My team was challenged with the task to reimagine and redesign the online learning experience.
Utilizing the Design Thinking process, I researched pre-existing online learning platforms, interviewed users of these platforms, developed prototypes for user testing and created and designed a front-end/back-end online learning platform called Elevate.
When crafting the research plan, my priorities entailed examining current online learning structures of various platforms. Additionally, it was pertinent to speak with current users. We wanted to get at the heart of users’ motivations, frustrations, and overall online learning experiences in order to investigate areas of opportunity.
The research started with competitive analysis. Using SWOT diagramming, we discovered the following insights:
Spectrum of Available Content: Current platform range from providing vastly available material to providing much more focused material. This was obvious when comparing Lynda.com material offerings versus a platform such as Codecademy.com, which focuses on development.
Spectrum of Assessing Knowledge Varied: Ranging from dense assessment testing tactics to no assessments, some platforms merely suggested “challenges” while other platforms required pre-test and post-test assessments.
Creating interview questions, I wanted to discover: motivations for using a platform, users’ goals of utilizing online learning, specific and unique experiences within certain platforms, wants and needs from the learning process, frustrations while working with a platform, and if users walk away from an experience feeling like they’ve fulfilled their goals.
Solely video/lecture-based learning is disliked
Users are willing to pay for lots of content
External factors are stronger motivators than
internal, platform based motivators
Individuals learn by doing
Users want immediate help from real people
Users seeking online learning are not gaining the necessary set of skills and knowledge to apply what they have learned to real-life situations.
Users need comprehensive lessons and projects available in one platform and feedback from real people.
Understanding the problem at hand, personas Shane and Isaiah capture the users with similar motivations, frustrations and experiences understood from the interviews that were conducted. Shane is the self-directed, motivated learner, while Isaiah is the academic deviant who has trouble committing.
I designed the following principles as the focus and set of guidelines for the product my team set out to create.
1. Learn by Doing:
Allow users to practice what they are learning in the format of comprehensive projects.
2. Application is Everything:
Give users real-world assignments so that they can apply what they learned within the platform and, more importantly, elsewhere.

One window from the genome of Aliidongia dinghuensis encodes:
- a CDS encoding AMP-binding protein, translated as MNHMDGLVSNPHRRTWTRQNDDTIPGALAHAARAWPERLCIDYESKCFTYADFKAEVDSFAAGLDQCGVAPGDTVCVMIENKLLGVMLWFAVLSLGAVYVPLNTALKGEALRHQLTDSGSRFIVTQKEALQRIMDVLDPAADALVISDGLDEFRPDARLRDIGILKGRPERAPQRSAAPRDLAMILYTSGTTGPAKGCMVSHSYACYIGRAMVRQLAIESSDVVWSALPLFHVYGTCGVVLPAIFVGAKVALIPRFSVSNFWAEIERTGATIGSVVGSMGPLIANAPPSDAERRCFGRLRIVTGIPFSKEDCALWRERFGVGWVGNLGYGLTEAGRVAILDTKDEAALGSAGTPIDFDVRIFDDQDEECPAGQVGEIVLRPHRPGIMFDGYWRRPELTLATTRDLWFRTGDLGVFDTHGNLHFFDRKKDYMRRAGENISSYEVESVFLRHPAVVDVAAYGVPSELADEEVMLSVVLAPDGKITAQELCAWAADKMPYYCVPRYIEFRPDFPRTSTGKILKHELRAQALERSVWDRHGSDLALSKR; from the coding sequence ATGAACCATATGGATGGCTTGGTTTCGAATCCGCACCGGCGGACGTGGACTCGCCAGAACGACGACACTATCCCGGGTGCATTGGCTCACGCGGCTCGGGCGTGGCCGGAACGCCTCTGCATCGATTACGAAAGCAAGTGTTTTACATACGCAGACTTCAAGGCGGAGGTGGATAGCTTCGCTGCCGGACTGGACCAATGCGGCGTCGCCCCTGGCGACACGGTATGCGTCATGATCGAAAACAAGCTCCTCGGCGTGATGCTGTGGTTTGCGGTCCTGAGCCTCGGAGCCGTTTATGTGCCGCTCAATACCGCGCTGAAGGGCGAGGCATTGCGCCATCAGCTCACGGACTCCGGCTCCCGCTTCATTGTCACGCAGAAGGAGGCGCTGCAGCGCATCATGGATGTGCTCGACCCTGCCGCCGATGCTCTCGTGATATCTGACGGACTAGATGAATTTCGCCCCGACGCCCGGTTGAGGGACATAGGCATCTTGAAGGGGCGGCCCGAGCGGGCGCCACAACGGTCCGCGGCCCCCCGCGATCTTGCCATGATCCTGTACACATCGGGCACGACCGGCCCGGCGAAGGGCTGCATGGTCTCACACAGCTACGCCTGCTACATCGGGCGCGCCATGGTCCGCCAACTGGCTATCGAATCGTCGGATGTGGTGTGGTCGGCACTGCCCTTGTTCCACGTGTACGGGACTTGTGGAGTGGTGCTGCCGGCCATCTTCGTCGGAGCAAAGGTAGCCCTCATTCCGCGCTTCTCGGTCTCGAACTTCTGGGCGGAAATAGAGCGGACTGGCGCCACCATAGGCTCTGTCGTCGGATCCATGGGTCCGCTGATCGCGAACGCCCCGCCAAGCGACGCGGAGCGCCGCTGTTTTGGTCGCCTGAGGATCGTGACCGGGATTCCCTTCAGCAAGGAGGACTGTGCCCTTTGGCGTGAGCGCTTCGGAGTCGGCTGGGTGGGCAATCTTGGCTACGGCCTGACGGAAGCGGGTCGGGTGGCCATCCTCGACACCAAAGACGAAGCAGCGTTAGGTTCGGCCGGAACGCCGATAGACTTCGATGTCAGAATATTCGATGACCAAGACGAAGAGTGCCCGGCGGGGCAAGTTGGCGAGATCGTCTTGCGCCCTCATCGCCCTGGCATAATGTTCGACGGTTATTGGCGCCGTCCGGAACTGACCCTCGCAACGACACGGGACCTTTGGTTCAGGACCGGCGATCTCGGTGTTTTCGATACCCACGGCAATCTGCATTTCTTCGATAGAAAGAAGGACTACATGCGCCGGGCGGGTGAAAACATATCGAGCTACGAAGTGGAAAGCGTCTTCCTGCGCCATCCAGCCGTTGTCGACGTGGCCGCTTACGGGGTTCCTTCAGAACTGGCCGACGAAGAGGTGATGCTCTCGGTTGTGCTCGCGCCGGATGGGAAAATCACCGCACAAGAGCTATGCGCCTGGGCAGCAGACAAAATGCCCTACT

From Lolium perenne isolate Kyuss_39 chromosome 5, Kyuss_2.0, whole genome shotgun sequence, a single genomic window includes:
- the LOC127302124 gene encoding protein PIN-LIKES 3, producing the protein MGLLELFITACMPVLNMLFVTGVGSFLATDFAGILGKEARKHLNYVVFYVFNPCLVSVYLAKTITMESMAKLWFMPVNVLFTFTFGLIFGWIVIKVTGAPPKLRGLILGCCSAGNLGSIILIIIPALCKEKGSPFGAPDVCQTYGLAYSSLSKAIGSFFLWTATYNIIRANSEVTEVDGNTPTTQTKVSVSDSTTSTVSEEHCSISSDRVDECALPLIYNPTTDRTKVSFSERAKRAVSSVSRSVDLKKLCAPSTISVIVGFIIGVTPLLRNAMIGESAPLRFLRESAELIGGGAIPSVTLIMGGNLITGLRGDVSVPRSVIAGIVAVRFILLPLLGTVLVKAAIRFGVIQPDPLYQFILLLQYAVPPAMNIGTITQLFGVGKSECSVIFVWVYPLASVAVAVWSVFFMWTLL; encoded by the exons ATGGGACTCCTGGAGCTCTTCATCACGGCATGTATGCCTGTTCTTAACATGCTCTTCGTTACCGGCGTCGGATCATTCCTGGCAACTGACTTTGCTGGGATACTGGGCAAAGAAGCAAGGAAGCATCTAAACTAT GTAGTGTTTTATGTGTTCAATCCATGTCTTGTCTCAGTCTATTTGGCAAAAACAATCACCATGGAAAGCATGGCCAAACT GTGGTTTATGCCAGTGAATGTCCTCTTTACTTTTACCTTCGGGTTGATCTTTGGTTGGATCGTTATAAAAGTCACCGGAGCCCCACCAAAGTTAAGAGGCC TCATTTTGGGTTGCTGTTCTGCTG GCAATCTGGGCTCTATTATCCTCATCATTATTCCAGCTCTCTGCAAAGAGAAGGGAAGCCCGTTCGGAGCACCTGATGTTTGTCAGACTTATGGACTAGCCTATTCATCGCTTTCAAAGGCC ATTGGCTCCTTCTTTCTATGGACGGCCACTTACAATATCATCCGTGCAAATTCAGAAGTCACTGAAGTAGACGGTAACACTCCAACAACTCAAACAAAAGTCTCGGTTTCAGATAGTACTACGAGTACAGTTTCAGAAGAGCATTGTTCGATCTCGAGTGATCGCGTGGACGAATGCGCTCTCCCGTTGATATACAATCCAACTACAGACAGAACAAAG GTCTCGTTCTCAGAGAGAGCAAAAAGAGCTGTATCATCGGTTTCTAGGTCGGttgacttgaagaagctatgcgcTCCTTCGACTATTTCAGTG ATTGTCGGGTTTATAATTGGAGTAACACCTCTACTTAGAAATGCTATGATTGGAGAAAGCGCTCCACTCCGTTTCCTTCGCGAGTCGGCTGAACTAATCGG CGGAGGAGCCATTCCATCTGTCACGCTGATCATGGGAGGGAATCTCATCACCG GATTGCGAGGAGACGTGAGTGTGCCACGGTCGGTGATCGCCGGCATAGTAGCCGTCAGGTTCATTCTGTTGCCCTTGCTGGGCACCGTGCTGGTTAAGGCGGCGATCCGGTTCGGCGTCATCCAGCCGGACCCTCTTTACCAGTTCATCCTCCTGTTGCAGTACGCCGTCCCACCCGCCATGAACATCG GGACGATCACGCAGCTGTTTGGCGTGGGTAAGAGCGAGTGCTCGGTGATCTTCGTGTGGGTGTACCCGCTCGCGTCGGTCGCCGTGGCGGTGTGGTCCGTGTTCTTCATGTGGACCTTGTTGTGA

3. Teach a Man to Fish:
Don’t hold the hand of the user. Provide users with the tools and knowledge so they can learn.
4. Real-Person Feedback is a Must:
Students should have a way to receive feedback on their work.
After establishing the main problem and understanding the design principles, I moved into the phase of brainstorming, ideating, prototyping, testing, and this became an iterative process.
My team and I sketched out concepts to accomplish the goal of a project-based platform.
A/B Prototype Testing
After sketches, my team decided to create two lo-fidelity prototypes that combined various part of each other’s sketches.
The two prototypes tested a user’s experience of starting a course in Front-End Development, finishing the first lesson in that course, receiving a project assignment, and completing and submitting that project. The prototypes differed in layout:
"I prefer the version that shows my progress (in the lesson)" - Brittany (User Tester)
"No idea what will happen when I press 'Sumbit Work.' Does that mean it is live?" - Nathan (User Tester)
"Can you send your notes to an instructor? Is a note for asking questions?" - Jordan (User Tester)
After gathering responses from initial user testing, I continued to iterate on a single prototype by combining concepts from both prototypes and integrating user's needs. This including solidifying the progress bar in a course, creating clear call-to-actions, and cleaning up the interface as a whole.
I conducted additional user testing on the iterated prototype. During this time, the UI designers began brainstorming the platform name and branding style. I worked closely with the UI team to execute the design below.
The final design was created by Nathan Wang